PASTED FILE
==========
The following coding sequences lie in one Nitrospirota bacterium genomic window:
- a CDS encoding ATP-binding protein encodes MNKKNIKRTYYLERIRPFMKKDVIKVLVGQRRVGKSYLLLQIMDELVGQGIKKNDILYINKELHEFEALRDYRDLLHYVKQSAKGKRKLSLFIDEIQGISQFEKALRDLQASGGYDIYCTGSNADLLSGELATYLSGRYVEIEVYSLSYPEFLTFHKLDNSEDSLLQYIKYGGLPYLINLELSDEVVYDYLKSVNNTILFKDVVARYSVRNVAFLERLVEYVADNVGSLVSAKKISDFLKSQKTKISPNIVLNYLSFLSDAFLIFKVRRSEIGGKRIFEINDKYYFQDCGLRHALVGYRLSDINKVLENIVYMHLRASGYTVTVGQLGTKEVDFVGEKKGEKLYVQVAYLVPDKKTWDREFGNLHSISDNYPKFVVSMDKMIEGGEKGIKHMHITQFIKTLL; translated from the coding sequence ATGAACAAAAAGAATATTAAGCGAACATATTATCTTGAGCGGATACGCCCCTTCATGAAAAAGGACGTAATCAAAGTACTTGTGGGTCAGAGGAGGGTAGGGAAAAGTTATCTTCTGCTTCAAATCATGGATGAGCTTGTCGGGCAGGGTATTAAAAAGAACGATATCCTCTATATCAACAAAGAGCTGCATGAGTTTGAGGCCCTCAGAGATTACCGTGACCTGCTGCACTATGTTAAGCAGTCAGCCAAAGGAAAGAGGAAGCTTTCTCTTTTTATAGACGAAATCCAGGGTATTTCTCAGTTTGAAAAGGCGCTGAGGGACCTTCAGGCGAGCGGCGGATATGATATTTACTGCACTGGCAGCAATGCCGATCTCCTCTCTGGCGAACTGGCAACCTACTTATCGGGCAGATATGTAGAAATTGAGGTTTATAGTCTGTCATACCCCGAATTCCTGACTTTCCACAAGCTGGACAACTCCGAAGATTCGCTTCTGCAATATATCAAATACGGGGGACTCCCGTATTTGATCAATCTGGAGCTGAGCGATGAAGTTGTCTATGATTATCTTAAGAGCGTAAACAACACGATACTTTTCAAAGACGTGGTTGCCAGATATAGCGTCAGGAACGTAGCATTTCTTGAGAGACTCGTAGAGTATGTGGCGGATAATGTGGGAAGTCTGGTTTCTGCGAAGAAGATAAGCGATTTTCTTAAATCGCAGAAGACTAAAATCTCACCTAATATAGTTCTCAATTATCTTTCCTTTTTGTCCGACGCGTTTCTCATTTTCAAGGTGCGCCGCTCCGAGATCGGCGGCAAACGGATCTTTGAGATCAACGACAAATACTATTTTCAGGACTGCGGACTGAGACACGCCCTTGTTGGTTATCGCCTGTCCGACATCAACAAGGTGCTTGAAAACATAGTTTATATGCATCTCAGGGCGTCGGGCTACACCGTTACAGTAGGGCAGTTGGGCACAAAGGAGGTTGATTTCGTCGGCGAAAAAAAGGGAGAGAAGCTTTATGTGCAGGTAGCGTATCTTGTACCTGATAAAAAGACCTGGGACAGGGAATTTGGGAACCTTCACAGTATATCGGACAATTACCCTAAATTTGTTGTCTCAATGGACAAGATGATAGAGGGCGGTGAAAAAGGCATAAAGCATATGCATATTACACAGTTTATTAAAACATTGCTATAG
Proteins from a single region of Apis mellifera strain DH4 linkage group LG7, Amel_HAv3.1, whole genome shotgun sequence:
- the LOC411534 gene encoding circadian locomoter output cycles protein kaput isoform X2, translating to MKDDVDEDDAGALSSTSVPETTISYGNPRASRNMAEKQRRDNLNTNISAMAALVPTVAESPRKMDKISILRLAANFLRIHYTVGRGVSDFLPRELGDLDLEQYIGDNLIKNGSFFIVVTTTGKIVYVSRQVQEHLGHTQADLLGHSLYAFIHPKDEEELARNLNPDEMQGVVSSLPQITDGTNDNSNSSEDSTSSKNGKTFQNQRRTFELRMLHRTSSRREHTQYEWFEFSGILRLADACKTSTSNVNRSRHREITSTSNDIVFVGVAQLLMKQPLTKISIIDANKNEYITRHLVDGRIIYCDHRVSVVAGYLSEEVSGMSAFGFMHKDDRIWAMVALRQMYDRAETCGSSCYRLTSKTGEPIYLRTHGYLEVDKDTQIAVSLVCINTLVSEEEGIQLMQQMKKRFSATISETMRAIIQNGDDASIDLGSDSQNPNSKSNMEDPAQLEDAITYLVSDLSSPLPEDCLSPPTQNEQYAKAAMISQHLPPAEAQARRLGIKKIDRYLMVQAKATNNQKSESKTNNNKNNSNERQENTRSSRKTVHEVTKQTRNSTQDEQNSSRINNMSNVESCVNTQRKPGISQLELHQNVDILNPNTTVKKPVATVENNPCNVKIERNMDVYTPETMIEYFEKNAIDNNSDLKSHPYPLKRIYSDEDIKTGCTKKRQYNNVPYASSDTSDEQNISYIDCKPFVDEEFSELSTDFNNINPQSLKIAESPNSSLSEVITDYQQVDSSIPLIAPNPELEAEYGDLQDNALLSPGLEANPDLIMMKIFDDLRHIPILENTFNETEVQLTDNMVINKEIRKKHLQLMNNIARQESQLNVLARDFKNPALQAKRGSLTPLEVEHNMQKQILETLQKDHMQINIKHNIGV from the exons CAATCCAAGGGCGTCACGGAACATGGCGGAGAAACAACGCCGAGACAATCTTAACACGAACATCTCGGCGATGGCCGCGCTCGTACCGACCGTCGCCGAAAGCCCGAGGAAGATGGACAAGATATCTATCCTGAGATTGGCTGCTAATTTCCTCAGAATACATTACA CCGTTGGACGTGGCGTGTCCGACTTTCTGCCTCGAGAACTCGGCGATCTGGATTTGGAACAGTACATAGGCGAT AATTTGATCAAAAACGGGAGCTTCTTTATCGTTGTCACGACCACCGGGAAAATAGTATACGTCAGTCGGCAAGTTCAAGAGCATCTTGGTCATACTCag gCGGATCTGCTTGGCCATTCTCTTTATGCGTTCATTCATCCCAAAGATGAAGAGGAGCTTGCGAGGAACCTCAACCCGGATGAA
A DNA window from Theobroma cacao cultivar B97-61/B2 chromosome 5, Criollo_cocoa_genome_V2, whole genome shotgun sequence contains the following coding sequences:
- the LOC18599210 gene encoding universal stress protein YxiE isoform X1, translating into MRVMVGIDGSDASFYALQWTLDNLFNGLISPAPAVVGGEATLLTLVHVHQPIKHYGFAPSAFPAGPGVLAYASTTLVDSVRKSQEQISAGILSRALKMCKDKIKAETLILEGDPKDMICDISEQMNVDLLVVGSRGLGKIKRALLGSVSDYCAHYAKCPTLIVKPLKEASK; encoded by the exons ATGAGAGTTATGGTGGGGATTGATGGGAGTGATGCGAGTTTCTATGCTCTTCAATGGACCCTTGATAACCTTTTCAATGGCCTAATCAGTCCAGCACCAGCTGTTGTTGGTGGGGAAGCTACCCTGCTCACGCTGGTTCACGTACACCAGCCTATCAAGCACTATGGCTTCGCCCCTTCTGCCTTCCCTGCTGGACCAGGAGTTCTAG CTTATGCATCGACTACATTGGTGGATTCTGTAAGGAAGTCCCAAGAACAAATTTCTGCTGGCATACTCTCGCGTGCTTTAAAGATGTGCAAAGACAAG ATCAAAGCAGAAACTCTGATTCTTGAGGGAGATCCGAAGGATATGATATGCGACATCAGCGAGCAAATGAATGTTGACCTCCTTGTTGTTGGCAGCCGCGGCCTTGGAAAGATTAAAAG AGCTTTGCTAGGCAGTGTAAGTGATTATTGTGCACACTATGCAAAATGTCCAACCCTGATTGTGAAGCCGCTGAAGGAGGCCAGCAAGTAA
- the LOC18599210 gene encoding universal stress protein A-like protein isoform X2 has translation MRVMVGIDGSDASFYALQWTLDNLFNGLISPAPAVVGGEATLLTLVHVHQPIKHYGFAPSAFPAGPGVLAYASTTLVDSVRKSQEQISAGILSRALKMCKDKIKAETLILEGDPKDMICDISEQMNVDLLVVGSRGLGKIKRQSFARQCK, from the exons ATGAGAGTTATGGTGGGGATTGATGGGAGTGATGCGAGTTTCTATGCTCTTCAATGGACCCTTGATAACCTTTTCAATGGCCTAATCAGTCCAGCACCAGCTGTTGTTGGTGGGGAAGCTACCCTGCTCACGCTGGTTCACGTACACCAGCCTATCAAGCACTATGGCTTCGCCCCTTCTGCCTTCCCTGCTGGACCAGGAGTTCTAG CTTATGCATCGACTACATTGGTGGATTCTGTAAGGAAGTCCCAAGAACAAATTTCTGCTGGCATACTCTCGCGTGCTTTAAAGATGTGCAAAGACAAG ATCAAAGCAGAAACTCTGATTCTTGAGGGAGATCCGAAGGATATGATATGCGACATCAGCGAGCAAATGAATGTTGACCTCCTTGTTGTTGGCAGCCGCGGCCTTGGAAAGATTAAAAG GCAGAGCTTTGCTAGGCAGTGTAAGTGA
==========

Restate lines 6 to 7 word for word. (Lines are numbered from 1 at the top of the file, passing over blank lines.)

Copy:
- the LOC18599210 gene encoding universal stress protein YxiE isoform X1, translating into MRVMVGIDGSDASFYALQWTLDNLFNGLISPAPAVVGGEATLLTLVHVHQPIKHYGFAPSAFPAGPGVLAYASTTLVDSVRKSQEQISAGILSRALKMCKDKIKAETLILEGDPKDMICDISEQMNVDLLVVGSRGLGKIKRALLGSVSDYCAHYAKCPTLIVKPLKEASK; encoded by the exons ATGAGAGTTATGGTGGGGATTGATGGGAGTGATGCGAGTTTCTATGCTCTTCAATGGACCCTTGATAACCTTTTCAATGGCCTAATCAGTCCAGCACCAGCTGTTGTTGGTGGGGAAGCTACCCTGCTCACGCTGGTTCACGTACACCAGCCTATCAAGCACTATGGCTTCGCCCCTTCTGCCTTCCCTGCTGGACCAGGAGTTCTAG CTTATGCATCGACTACATTGGTGGATTCTGTAAGGAAGTCCCAAGAACAAATTTCTGCTGGCATACTCTCGCGTGCTTTAAAGATGTGCAAAGACAAG ATCAAAGCAGAAACTCTGATTCTTGAGGGAGATCCGAAGGATATGATATGCGACATCAGCGAGCAAATGAATGTTGACCTCCTTGTTGTTGGCAGCCGCGGCCTTGGAAAGATTAAAAG AGCTTTGCTAGGCAGTGTAAGTGATTATTGTGCACACTATGCAAAATGTCCAACCCTGATTGTGAAGCCGCTGAAGGAGGCCAGCAAGTAA
- the LOC18599210 gene encoding universal stress protein A-like protein isoform X2 has translation MRVMVGIDGSDASFYALQWTLDNLFNGLISPAPAVVGGEATLLTLVHVHQPIKHYGFAPSAFPAGPGVLAYASTTLVDSVRKSQEQISAGILSRALKMCKDKIKAETLILEGDPKDMICDISEQMNVDLLVVGSRGLGKIKRQSFARQCK, from the exons ATGAGAGTTATGGTGGGGATTGATGGGAGTGATGCGAGTTTCTATGCTCTTCAATGGACCCTTGATAACCTTTTCAATGGCCTAATCAGTCCAGCACCAGCTGTTGTTGGTGGGGAAGCTACCCTGCTCACGCTGGTTCACGTACACCAGCCTATCAAGCACTATGGCTTCGCCCCTTCTGCCTTCCCTGCTGGACCAGGAGTTCTAG CTTATGCATCGACTACATTGGTGGATTCTGTAAGGAAGTCCCAAGAACAAATTTCTGCTGGCATACTCTCGCGTGCTTTAAAGATGTGCAAAGACAAG ATCAAAGCAGAAACTCTGATTCTTGAGGGAGATCCGAAGGATATGATATGCGACATCAGCGAGCAAATGAATGTTGACCTCCTTGTTGTTGGCAGCCGCGGCCTTGGAAAGATTAAAAG GCAGAGCTTTGCTAGGCAGTGTAAGTGA